Adolescents with this problem may never seem to fit into society.  They have increasing difficulty at school and with making friends.  Their frustrations and sense of isolation are often expressed as anger, first directed at parents and family, and then at peers, teachers or whoever gets in their way.  They may turn to drugs for a "high" or as an escape, but substance abuse only leads to more trouble – at home, at school, and in the community. They are literally spiraling out of control toward complete self-destruction.


Unraveling the causes…and more importantly- discovering solutions


An analysis of a teenager with a disruptive disorder of rage or rebellion begins with a complete evaluation performed by a professional therapist, psychiatrist or psychologist.  As part of identifying a diagnosis, a qualified professional will determine if any underlying conditions may have contributed to the teen's abnormal behaviors.  These include being bullied by peers, or psychiatric conditions like depression, bipolar disorder, attention-deficit hyperactivity disorder, post-traumatic stress disorder or in extreme cases there can even be traits of medical conditions such as epilepsy, Tourette's Syndrome, mental retardation, schizophrenia or other brain damage from head trauma.


Environmental factors can also contribute to the development of a conduct disorder.  A traumatic event such as a death, illness, divorce or abuse, or ongoing stress such as family conflict, physical or sexual abuse or a parent with a substance abuse problem, can also make a teenager more susceptible to behavioral problems. In the last few years we've tracked a pattern showing those who have been bullied by others can develop over-aggressive behavior as a negative coping response, which leads to other problems as well.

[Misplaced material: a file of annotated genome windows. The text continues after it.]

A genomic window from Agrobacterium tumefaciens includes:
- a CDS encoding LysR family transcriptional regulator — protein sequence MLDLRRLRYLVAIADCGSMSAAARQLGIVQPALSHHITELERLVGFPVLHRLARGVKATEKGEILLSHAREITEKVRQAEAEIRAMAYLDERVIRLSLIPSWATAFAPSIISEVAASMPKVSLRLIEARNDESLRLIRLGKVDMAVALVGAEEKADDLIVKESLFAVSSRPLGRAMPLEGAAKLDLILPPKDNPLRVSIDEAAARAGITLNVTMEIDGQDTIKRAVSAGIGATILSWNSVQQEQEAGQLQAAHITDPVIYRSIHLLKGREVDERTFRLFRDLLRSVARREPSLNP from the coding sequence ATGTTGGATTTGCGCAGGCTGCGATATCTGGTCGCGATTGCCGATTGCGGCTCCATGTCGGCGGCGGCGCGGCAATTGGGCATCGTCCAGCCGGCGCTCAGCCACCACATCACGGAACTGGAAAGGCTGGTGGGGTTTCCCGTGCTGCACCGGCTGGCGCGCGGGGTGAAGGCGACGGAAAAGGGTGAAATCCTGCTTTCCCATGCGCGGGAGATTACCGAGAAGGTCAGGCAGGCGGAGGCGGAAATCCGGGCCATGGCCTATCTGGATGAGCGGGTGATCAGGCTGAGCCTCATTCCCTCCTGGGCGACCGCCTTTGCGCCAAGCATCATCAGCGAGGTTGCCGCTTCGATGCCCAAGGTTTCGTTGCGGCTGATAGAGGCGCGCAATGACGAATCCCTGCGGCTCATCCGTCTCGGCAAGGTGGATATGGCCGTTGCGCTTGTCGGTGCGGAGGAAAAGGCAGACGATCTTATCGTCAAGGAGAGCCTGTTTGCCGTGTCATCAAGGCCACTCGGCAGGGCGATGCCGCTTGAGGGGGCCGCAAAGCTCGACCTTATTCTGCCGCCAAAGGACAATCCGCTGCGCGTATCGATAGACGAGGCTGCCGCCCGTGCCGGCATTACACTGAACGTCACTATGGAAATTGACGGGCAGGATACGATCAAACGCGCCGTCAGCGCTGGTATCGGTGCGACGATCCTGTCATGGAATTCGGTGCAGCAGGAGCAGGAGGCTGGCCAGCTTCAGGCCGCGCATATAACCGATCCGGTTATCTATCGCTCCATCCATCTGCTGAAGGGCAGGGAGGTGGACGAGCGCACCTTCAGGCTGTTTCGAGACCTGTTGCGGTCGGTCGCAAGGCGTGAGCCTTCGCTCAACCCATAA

Rules without Relationships creates Resentment and Rebellion.

~ Josh McDowell  


Individual, family or group counseling can help stabilize this out-of-control behavior and help the teen better understand and take responsibility for their behavior, learn new coping skills to manage anger, or gain insights into how their aggressive behavior hurts other people in their life to use as a catalyst for positive change.  ODD or conduct disorders do not have to destroy your child's young adult years, but if left untreated it will steal a lot of the joy and fulfillment from their life, and from yours as a parent watching someone you love drown in their own out of control choices.


 ►Tracking the Characteristics of Teen Rebellion
___Aggressive          ___Complaining       ___Unbelieving         ___Greedy

___Resistant             ___Defensive            ___Distrustful            ___Independent

___Unbelieving         ___Defiant                 ___Hostility or resentment of authority


Once you have identified the warning signs and symptoms of rebellious behavior, you then are empowered to take positive action to change. Consider the following traits of the teen rebellion cycle to understand the most strategic places to reach out in a powerful way to the teen in your life.

Understanding Traits of the Teen Rebellion Cycle


Biblical counseling insight from June Hunt @



· Conceited—"I want what I want because I'm important."
— independent living ("I" oriented)
— pleasure seeking (temporal values)


· Calculating—"I'll do whatever it takes to get it."
— deceptive (lying, cheating, stealing)
— manipulative (using guilt tactics)


· Condemning—"You don't really care about me!"
— complaining ("You're too hard on me.")
— blame shifting ("It's all your fault.")


· Calloused—"I don't care who it hurts."
— apathetic (toward loved ones)
— resistant (toward God)


· Contemptuous—"I hate those who get in my way."
— disrespectful (irreverent, disobedient, foul language, messy room)
— rule breaking (extremes in sex, drugs, money, hostility)


· Controlling—"I won't give up what I have."
— possessive (uses power plays because of emotional insecurity)
— abusive (verbally, emotionally, physically)